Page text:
24. The improved method recited in claim 20 wherein the nucleation is accomplished with solid crystalline material of the same composition as the phase change material.
25. The improved method recited in claim 21 wherein the solid crystalline material is kept at a temperature below the transition temperature.
26. The improved method recited in claim 16 wherein the container is continuously rotated.
This is a continuation-in-part of U.S. Pat. application Ser. No. 706,875 filed July 19, 1976, now abandoned, in the name of Carlyle S. Herrick.
The present invention is directed to the storage of thermal energy in liquid-solid phase change materials and improved devices and methods therefor.
The need for energy Storage is dictated by the fact that the demand for energy and the supply of energy both vary with time and generally this demand and supply are not synchronous. In the past centruy this lack of synchronization has been met by a reliance on fossil fuels. These fuels are becoming increasingly scarce and expensive and as a result, intensive effort is being directed toward the development of alternate primary energy sources, such as solar energy. The effective utilization of solar energy requires the development of new mechanisms and processes for energy storage, since solar energy is by nature only intermittently available.
Information on thermal energy storage as presently understood including historical aspects of some of the developments is set forth in the report "The Status of Thermal Energy Storage" by F. P. Bundy, C. S. Herrick, and P. G. Kosky (General Electric Technical Information Series Report 76CRDO41 April, 1976). The reviews therein of thermal energy storage (TES) include a discussion of the basic parameters in liquid sensible heat storage, solid sensible heat storage and phase change (liquid to solid) latent heat storage. Table II therein (page 78 et seq.) sets forth a listing of a large number of heat of fusion materials from which selections may be made for the practice of the instant invention. The Bundy et al. publication is incorporated by reference.
A study of the binary inorganic salt hydrates together with guidelines for the selection thereof for TES is set forth in the publication "Thermochemistry of Salt Hydrates" by G. Belton and F. Ajami (NTIS PB-227966 May 1973). This study is also incorporated by reference.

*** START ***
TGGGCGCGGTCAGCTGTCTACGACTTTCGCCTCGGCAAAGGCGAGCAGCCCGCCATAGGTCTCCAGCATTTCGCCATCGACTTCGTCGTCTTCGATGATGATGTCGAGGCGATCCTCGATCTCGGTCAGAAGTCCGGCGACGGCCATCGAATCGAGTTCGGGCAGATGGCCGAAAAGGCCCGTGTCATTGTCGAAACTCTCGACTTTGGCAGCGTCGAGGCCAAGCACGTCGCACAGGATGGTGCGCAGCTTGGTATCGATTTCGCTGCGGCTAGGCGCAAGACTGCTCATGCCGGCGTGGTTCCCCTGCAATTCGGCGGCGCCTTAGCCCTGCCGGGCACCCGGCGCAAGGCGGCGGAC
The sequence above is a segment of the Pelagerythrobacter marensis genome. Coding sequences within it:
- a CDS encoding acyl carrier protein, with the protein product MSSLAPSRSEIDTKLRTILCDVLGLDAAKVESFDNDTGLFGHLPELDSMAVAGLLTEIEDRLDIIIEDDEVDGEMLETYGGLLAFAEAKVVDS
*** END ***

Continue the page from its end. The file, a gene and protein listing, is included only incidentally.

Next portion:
The problem of macro-segregation that is encountered in incongruently melting salt hydrates is referred to on page 56 of the Belton et al. report. An attempt was made to overcome this problem by J. W. Hodgins and T. W. Hoffman as described in their paper "The Storage and Transfer of Low Potential Heat", Canadian Journal of Technology 33, 293 (1955). The article is directly concerned with the use of Glauber's salt (Na2 SO4 ·10H2 0), which stores nearly five times as much heat as an equal volume of water in the 80°-100° F. range. In an attempt to overcome the problem encountered with the incongruent melting of Glauber's salt, the authors conducted experiments in which the heat transfer surface was moved relative to the crystal mass "in order to shed the crystal mantle which forms" (page 296). Thus, a rotating coil was disposed in the crystal mass (Glauber's salt to which a small amount of borax had been added as a nucleating agent) with water being carried by the rotating coil to remove the heat. The Glauber's salt was first melted by hot water passed through the coil and, subsequently, heat was withdrawn by passing cool water through the rotating coil. The inevitable conclusion to be reached from the Hodgins et al. teachings is that in a system in which thermal energy is to be introduced into or removed from Glauber's salt, movement of the heat transfer surface relative to the solution is of no advantage. The problem with respect to macro-segregation still occurred in the Hodgins et al. apparatus (p. 298). It is reported therein that crystallization occurred at the bottom of the container for the salt solution. A layer of hydrated crystals formed an impervious barrier over a layer of the anhydrous salt, thereby preventing the anhydrous salt so crystallized from entering into the requisite hydration reaction. This isolation of the anhydrous layer from the solution prevents dissolution of the anhydrous material, which must precede crystallization of additional Na2 SO4 ·10H2 0, thereby limiting in practice the amount of latent heat that is available in theory.